Trusts of all shapes and sizes have the benefit of bypassing probate. Regardless of the other reasons for creating a trust, property held in the trust may be distributed upon the death of the trust’s creator (also known as the “grantor”). This takes place without the need for probate, which can be costly and time consuming. This assumes that the trust does not specify any further conditions on the disposition of the trust property, which we discuss below.
Controlling From the Grave:
While trusts generally allow for beneficiaries to receive distributions soon after the death of the grantor, the grantor may choose to create restrictions upon those distributions. For instance, where a beneficiary has a substance abuse problem, the grantor may wish to have that beneficiary’s share controlled by a successor trustee unless or until the beneficiary proves able to handle the trust assets on his own. The same type of arrangements may be made for a spendthrift beneficiary. Or there may be a disabled beneficiary whose public or private benefits would be jeopardized by an outright distribution of the trust assets. In this case, the disabled beneficiary’s share could remain in a special needs “subtrust” in order to protect those benefits.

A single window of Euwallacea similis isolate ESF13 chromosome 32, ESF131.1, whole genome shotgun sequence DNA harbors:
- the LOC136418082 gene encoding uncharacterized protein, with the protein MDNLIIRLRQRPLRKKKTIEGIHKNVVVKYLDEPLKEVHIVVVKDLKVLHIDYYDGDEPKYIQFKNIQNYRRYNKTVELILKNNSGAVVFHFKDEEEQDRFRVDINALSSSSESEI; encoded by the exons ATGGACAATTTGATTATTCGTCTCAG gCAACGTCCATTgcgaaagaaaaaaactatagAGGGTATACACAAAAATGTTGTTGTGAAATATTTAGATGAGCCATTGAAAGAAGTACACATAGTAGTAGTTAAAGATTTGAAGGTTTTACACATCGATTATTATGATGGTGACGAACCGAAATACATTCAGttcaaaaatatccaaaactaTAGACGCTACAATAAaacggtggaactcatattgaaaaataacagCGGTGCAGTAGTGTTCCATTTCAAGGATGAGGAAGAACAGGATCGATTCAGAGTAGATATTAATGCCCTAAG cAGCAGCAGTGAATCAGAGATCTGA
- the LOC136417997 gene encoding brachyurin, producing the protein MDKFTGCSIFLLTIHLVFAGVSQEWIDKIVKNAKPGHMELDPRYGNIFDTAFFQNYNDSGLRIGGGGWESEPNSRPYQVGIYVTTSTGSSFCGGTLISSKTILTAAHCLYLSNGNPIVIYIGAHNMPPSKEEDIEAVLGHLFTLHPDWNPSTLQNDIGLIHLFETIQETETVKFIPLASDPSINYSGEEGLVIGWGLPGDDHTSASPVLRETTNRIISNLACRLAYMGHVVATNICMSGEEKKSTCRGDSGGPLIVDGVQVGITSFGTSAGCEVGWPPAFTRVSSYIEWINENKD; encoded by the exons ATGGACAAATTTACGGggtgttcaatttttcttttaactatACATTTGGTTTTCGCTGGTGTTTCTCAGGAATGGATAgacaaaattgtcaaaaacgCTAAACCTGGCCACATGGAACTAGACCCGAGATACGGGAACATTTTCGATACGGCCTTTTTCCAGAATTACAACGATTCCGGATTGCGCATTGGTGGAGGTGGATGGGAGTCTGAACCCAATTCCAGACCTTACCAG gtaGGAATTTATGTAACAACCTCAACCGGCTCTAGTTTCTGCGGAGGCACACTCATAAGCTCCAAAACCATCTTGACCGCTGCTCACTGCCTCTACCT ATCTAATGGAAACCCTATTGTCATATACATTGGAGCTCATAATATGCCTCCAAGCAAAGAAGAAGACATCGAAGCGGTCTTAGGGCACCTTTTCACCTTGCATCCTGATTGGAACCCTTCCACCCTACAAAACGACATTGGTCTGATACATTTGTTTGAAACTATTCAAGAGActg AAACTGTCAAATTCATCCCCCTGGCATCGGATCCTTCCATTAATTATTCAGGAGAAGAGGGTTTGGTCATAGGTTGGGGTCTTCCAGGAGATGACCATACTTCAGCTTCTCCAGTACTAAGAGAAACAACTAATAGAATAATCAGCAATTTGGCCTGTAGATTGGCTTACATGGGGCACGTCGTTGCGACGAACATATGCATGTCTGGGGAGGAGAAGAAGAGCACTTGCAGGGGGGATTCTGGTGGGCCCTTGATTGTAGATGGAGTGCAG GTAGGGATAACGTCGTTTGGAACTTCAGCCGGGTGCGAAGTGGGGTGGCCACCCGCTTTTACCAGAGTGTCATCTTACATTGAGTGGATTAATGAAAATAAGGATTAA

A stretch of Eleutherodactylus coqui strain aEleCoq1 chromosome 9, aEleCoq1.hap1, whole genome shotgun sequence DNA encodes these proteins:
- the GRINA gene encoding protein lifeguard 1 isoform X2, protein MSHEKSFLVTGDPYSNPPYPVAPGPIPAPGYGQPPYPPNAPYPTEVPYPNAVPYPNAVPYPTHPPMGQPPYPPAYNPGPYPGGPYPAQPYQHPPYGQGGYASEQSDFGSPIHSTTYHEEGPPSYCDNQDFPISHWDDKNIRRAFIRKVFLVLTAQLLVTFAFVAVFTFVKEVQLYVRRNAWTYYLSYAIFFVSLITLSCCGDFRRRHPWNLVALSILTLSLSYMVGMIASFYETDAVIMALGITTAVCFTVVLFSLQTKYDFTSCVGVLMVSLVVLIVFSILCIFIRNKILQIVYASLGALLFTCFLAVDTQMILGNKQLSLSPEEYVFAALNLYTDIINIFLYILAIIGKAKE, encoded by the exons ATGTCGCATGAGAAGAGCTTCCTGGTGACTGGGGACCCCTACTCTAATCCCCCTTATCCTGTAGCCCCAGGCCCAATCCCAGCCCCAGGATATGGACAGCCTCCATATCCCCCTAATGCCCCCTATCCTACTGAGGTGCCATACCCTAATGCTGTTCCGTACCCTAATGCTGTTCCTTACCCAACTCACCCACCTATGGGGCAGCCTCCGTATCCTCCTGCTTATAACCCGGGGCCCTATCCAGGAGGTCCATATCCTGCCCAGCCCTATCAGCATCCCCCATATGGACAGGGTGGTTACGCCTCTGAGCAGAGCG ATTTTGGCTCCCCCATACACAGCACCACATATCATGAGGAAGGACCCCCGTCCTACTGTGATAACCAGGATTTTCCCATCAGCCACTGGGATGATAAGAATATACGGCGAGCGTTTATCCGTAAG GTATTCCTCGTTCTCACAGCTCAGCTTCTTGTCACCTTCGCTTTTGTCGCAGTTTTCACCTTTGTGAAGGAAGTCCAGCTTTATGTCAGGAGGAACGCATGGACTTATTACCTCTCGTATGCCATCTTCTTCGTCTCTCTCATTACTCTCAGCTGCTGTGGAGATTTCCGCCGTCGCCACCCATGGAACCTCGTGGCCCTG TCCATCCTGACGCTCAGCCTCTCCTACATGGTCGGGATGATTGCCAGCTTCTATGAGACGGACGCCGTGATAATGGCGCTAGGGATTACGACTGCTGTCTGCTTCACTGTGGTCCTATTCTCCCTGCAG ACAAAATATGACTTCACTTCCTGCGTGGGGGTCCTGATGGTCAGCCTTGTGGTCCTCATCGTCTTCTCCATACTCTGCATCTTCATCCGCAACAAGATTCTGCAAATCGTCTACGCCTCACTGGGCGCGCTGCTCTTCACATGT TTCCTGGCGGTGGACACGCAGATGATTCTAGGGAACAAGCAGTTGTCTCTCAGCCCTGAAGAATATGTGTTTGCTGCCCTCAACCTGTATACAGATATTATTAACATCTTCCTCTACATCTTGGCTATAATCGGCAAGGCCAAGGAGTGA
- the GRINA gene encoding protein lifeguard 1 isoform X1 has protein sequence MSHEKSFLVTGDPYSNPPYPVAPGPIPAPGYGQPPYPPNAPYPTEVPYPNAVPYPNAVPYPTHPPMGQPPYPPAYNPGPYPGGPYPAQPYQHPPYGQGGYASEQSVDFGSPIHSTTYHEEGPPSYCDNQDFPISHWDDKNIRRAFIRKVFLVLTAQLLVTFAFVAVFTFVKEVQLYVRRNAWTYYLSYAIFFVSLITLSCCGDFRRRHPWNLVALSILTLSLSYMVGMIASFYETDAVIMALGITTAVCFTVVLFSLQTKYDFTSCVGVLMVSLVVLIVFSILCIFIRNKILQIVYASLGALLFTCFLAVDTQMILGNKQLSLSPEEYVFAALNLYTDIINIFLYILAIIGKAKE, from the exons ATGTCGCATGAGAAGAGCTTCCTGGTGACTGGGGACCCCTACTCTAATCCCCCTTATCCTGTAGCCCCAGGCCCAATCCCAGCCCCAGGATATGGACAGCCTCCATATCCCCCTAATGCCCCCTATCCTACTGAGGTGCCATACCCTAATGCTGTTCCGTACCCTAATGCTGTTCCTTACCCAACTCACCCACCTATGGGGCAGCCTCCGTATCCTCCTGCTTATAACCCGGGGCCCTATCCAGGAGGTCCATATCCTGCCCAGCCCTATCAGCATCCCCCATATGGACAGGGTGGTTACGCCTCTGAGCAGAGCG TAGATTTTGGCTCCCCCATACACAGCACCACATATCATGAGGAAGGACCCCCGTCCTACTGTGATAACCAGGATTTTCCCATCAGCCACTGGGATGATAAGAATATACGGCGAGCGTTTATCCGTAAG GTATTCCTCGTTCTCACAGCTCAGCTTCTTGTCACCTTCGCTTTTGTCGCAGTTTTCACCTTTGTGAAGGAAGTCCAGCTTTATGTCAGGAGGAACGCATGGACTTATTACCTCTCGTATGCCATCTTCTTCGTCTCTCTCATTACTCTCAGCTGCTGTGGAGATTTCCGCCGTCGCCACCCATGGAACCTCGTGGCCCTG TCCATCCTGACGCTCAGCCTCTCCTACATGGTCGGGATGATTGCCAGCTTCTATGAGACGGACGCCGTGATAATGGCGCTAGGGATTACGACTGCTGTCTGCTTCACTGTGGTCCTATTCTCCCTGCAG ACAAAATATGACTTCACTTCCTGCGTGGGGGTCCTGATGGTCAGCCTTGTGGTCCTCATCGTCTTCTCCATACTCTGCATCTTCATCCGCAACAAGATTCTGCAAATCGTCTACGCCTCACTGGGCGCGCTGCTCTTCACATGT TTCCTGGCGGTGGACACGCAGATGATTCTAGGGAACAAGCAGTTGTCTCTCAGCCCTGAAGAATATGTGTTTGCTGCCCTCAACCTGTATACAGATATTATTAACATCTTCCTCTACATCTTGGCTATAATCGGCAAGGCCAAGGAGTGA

Similar to the disability or special needs trust mentioned above, an irrevocable trust may be created by the grantor during his or her life in order to shield the trust assets from the high cost of a nursing home. While this type of irrevocable trust restricts the grantor’s control over the trust assets, this sacrificed control comes with the benefit of the trust assets being preserved for the trust beneficiaries regardless of how the grantor’s future unfolds. Note that there are certain other conditions which must be met in order for this type of long-term care planning to be effective.
Trusts also serve the valuable function of allowing another person to manage your assets if you are unable to during your lifetime. By putting your home, investments, or other property into a trust, your chosen successor trustee may manage the trust on your behalf in an emergency situation. Instead of running the risk of your loved ones having to pursue a guardianship in order to manage your affairs, your trust creates the automatic legal ability for them to do so. In this sense, a trust is much like a power of attorney but avoids some problems which often occur with powers of attorney such as institutional restrictions on their use by some banks and financial entities and the problems caused by “dueling powers of attorney” when the grantor changed his or her mind as to who would be in charge of their affairs during their lifetime.
There are many other beneficial reasons to include a trust as part of your estate plan. Please contact us to hear how a trust might make sense for you. As always, we remind you that “we make house calls in Rhode Island and Massachusetts.”
If you or your loved ones are in need of experienced counseling for the delicate matters of wills and trusts contact the Estate Planning Lawyers at The Law Offices of Howe and Garside at 401-841-5700 or via EMAIL HERE.